You’ve doubtless heard the term “estate plan” and you’ve probably read or been told that you need one. You may have wondered what an estate plan actually consists of. Your estate plan determines what happens to your property (or estate) when you die and who manages your finances and makes decisions about your care if you are unable to do so. You may want to consult a Bronx wills and trusts lawyer to review your essential documents.
An estate plan is usually spelled out in various documents. Below our Bronx wills and trust lawyer explains the documents that should be part of every estate plan: a Last Will and Testament, a Living Will or advance health care directive, a financial power of attorney, and a healthcare power of attorney. In addition, some people may benefit from adding a living trust and everyone should remember to periodically review beneficiary designations for life insurance, bank accounts, and retirement plans.
A Last Will and Testament sets forth the details regarding how you would like your assets distributed to certain individuals or organizations upon your death. If you are a parent of minor children, you can designate a guardian in the Will to care for them in the event of your death or loss of capacity. A Will may also state who will handle your children’s assets, including those you bequeath to them. In addition, in a Last Will and Testament, you can designate your Executor, or the person you entrust to implement your wishes that are outlined in the will.
If you do not have a valid Will, your assets will be distributed in accordance with state laws of intestacy.
Living will or advance health care directive
A Living Will, or advance health care directive, allows you to prepare for events concerning your health that could occur due to illness, an accident or other reasons that render you incapable of making medical decisions. The directive may include your instructions as to the type and extent of medical care you wish to receive including life support. A Living Will may also contain your directions with respect to the administration of medications for pain or infections.
Powers of attorney
Powers of attorney are legal documents that permit you to designate a certain individual to manage your finances or make health care decisions for you in the event you become incapacitated. It’s advisable to get legal advice from a competent Bronx will and trusts lawyer in drafting such documents. Your health care power of attorney will be communicating with your physician, and carrying out your wishes with respect to different types of treatment. This person is also referred to as a health care proxy.
Your financial power of attorney will be responsible for paying your bills, and managing your investments and financial matters. These duties should be carried out by people you consider to be trustworthy. Make sure that you prepare them for the tasks you have given them in implementing your wishes.
You should review your beneficiary designations in your retirement plans, including 401(k)s, 403(b)s, and IRAs, as well as your bank accounts and insurance policies. Make certain that they are in alignment with your wishes. Due to significant life events, such as marriage, divorce, re-marriage, or the birth of a child or grandchild, your previous beneficiary designations may be different from the persons you would currently wish to name. Therefore, it is best to check your designations to ensure that the persons you have named as your beneficiaries are still your preferred choices. Otherwise, you should change them as soon as possible. Be mindful of the fact that the beneficiaries you designate in such accounts have priority over those named in a will.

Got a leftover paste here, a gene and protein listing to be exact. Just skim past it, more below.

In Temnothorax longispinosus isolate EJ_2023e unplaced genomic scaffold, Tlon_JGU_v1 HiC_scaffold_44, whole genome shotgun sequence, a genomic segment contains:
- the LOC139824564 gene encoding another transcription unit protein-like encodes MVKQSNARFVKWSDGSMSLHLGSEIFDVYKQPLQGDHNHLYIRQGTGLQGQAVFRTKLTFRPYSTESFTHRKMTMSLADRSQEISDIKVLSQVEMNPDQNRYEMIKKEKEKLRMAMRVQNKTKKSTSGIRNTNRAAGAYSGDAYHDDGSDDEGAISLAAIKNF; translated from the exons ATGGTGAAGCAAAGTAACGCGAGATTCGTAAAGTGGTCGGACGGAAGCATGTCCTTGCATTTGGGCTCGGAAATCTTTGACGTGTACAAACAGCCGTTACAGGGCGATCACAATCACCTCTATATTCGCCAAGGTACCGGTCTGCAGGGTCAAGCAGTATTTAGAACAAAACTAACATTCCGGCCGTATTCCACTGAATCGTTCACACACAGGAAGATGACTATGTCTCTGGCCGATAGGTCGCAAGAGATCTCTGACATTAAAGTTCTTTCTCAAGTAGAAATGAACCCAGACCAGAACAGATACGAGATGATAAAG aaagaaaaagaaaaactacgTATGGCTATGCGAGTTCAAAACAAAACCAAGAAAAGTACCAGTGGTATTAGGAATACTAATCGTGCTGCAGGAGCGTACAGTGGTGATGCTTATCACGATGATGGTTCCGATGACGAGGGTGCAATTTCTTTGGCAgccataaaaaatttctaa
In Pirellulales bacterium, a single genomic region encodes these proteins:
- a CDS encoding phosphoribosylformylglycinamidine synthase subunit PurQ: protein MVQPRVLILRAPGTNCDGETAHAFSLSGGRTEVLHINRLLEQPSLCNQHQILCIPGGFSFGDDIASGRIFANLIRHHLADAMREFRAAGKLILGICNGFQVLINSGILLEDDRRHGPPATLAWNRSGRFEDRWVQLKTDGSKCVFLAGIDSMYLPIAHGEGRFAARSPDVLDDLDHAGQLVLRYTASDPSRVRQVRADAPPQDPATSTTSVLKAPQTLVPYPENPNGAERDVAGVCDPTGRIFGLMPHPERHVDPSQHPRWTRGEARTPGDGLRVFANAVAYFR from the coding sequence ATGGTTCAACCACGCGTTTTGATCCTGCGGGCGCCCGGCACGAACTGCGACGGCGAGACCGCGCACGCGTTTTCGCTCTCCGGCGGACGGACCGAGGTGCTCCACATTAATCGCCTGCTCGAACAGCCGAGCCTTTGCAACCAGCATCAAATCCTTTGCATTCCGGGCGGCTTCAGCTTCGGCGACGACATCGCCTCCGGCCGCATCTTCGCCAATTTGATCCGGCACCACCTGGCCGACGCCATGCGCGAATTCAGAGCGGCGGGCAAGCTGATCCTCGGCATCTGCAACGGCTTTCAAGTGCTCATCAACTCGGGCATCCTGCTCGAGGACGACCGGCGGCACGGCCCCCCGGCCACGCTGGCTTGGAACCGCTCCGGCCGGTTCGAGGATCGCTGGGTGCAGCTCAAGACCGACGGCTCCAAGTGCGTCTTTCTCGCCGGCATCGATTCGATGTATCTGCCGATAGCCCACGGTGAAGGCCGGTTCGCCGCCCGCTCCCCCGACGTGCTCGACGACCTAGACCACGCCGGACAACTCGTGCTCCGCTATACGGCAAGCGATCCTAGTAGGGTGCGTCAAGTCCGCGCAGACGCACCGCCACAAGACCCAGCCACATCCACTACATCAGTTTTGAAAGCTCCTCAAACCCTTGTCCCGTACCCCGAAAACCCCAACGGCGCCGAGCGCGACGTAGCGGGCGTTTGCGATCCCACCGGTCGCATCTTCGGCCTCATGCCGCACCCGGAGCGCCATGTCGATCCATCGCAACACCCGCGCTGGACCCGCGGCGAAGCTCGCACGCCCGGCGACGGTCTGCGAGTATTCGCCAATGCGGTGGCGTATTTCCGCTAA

A more recent concern is to make certain that your loved ones know how to access your information that is needed to open your online accounts, including your financial accounts, household accounts (such as energy, cell phone, and cable company), and your social media accounts.
While a Trust may not be considered an essential estate planning document, if your family or financial situation requires more sophisticated estate planning, then a Trust may be appropriate for you. A revocable living trust contains your instructions concerning three significant time periods in your life. They are:
- The time during which you are alive and well;
- The time at which you lose mental capacity (should that occur); and
- The time after your death.
Additionally, the assets that are held within your revocable living trust upon your death will not be subject to probate.
If you decide to establish a Trust, then your Last Will and Testament will function as a pour-over will, which contains any assets that were not transferred into your Trust. A pour-over will states that any assets that were not placed into your revocable living trust should be moved there upon your death. It designates your trust as the beneficiary of any assets that it does not currently hold, and that do not go directly to a beneficiary through another method, such as a beneficiary designation on an investment account.
However, any of your assets that are not transferred to a Trust prior to your death will be subject to probate even if they are placed in trust after your death through a pour-over will. In the event you do not fund some assets into your Trust, and you neglect to establish a pour-over will, your assets will pass to your heirs in accordance with the laws of intestate succession. Therefore, your assets could go to someone from whom you have been estranged for years merely because you are closely related.
In order to prevent such a scenario, consult a wills and trust attorney who can create an estate plan for you that bequeaths your assets in accordance with your wishes.
If you have questions about estate planning or need to create or update your estate plan, contact the Bronx wills andtTrusts lawyers Rogers and Rogers at 718-994-1640.